North West Wales

Low-level nuclear waste might stay at Trawsfynydd plant

The decommissioned power station at Trawsfynydd Image copyright RCAHMW
Image caption The £103m nuclear power station at Trawsfynydd was in operation between 1965 and 1991

Plans to remove every scrap of radioactive waste from a former nuclear plant are under review, it has emerged.

The former Trawsfynydd site in Gwynedd has been undergoing decommissioning since it ended generation in 1991.

Originally, the power station was due to be left in a state of "care and repair" by 2030 and finally cleared entirely by the 2090s.

But the review could see the remaining structures continue to be removed and low-risk waste left on site.

The details were revealed in presentations to the Snowdonia National Park Authority by the body responsible for cleaning-up the UK's old nuclear plants.

At the moment, the Nuclear Decommissioning Authority (NDA) plans to mothball the Trawsfynydd site by about 2029, leaving any existing radioactive material there to decay naturally over time, before clearing everything.

But the park authority was told that a case is now being developed for continuous decommissioning and for some low-level radioactive waste to be left there permanently.

Officials said the concrete reactor buildings were decaying structurally, and work should get underway to remove them.

Image copyright Getty Images
Image caption After decades of exposure to Snowdonia weather, parts of the reactor buildings are decaying structurally and need removing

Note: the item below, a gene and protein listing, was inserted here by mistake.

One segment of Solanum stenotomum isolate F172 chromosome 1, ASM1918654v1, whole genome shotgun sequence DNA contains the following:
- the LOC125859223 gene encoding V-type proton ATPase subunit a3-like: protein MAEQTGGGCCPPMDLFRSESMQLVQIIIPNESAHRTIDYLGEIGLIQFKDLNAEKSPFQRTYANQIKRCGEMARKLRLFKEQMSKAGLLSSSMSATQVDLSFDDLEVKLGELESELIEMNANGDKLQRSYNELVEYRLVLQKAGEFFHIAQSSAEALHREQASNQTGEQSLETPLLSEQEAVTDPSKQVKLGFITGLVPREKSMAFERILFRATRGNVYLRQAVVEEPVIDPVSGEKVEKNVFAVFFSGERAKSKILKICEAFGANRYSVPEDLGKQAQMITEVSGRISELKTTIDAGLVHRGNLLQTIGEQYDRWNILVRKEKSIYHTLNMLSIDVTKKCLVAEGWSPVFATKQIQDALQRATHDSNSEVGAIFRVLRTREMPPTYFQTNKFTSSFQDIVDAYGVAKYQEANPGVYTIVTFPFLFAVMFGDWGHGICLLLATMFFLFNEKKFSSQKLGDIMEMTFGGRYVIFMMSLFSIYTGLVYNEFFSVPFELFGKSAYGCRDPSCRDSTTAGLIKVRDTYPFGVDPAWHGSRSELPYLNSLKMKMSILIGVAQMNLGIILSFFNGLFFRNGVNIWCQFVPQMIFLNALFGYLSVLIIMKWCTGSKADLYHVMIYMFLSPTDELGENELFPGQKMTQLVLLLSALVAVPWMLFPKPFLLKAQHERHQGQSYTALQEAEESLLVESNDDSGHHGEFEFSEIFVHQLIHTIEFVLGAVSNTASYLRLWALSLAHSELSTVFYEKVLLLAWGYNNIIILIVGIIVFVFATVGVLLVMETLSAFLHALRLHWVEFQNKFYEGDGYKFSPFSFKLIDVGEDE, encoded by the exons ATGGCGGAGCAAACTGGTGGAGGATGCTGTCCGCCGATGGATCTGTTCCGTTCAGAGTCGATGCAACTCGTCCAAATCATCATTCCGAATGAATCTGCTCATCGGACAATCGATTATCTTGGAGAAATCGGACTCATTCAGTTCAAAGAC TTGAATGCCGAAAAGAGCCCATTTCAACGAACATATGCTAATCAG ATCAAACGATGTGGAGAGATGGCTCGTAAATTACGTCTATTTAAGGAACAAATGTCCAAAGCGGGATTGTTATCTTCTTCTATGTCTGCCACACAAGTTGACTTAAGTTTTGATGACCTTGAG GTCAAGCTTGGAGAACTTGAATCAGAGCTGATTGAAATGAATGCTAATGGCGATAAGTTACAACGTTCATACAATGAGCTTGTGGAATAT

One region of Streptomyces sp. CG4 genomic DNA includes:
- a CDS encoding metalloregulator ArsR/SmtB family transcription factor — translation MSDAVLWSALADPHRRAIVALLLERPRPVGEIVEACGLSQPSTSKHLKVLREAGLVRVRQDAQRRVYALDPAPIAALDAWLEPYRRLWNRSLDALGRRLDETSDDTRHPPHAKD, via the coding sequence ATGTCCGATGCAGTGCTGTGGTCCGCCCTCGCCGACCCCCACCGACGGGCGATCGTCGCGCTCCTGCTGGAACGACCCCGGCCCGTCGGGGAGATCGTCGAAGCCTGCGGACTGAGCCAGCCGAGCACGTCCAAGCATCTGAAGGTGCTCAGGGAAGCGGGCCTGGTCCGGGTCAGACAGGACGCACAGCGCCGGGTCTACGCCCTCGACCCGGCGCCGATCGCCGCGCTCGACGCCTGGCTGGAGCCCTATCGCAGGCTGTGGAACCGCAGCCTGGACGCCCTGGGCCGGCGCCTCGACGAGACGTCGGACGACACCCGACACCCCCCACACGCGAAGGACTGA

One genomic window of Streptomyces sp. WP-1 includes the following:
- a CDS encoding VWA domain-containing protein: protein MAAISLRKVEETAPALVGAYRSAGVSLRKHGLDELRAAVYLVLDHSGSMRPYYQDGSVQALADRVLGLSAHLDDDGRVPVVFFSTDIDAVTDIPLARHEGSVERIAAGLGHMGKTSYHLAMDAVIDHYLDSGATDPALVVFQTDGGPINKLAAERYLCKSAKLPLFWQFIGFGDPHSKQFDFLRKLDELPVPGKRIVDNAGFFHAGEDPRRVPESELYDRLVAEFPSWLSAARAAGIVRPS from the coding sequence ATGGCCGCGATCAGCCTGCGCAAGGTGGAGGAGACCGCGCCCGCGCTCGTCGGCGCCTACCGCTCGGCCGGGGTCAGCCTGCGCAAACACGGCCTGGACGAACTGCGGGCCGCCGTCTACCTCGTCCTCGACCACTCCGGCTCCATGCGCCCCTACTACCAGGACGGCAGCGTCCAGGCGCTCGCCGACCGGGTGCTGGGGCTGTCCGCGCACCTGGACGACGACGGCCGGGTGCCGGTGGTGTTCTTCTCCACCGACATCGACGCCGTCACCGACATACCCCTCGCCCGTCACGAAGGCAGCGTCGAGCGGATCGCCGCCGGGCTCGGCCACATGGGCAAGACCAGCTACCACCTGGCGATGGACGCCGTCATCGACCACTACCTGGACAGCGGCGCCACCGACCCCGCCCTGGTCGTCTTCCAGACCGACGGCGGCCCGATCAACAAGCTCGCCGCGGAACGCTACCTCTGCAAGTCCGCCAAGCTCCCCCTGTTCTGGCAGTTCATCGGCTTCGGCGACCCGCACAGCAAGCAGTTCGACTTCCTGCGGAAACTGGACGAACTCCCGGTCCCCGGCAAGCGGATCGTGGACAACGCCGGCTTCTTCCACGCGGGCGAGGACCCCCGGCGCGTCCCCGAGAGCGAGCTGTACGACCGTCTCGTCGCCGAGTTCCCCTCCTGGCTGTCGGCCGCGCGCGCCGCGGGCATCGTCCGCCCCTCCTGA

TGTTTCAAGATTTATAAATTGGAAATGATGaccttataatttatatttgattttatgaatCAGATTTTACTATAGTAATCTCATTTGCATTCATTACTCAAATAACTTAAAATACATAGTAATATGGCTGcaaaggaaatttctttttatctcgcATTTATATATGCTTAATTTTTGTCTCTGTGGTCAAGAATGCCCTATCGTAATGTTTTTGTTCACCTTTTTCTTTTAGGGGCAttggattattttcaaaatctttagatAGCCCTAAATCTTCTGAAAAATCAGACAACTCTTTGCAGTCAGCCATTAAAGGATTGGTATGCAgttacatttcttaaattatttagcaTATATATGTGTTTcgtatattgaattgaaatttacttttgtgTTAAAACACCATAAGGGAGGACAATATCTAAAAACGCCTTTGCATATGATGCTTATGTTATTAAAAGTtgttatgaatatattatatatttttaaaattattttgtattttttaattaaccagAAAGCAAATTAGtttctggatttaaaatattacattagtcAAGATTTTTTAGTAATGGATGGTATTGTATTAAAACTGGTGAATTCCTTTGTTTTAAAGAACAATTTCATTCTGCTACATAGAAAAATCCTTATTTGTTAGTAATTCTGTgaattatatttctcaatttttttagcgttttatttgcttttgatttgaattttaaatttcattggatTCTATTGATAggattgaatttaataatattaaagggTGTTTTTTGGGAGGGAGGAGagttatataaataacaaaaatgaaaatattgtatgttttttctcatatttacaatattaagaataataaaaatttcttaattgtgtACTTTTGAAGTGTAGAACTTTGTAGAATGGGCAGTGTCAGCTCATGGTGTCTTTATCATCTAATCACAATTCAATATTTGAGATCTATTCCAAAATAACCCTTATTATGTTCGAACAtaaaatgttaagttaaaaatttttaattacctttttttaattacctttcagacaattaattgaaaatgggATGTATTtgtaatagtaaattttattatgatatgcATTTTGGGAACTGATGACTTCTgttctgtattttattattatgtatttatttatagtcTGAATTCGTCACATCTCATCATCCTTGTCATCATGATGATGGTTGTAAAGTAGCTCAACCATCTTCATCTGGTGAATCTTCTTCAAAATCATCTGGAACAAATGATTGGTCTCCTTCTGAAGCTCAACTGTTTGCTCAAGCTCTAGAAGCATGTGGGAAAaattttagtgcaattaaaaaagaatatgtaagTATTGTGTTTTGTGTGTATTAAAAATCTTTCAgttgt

But a suggestion that low-level radioactive waste might remain on site has been met with criticism by some in the anti-nuclear lobby.

Robat Idris, from the campaign group People Against Wylfa B, told BBC Radio Cymru: "Once again, we are seeing the nuclear industry changing what they say about this process.

"Originally, the promise was that they would clear the entire site of radioactive material, but now it looks like they are considering keeping some of that material there for a very long time, if indeed they will remove it at all."

The NDA told the park authority that it believed there was little benefit in moving low-level waste off site - and that doing so would pose additional exposure risks to workers if they were given that task.

In a statement, the NDA said it planned to enter a care and maintenance phase at Trwafynydd "where all the mobile hazards on site have been safely dealt with and remaining radiation is left to decay naturally over time, by around 2029 - with final site clearance scheduled for the 2090s."

The statement continued: "To benefit from the latest learning and best practice, and deliver value for the taxpayer, the NDA keeps its strategy under constant review to ensure we have the most appropriate decommissioning plans for all the UK's Magnox nuclear reactor sites. Any change to this strategy would be subject to subject to stakeholder consultation and UK government approval."

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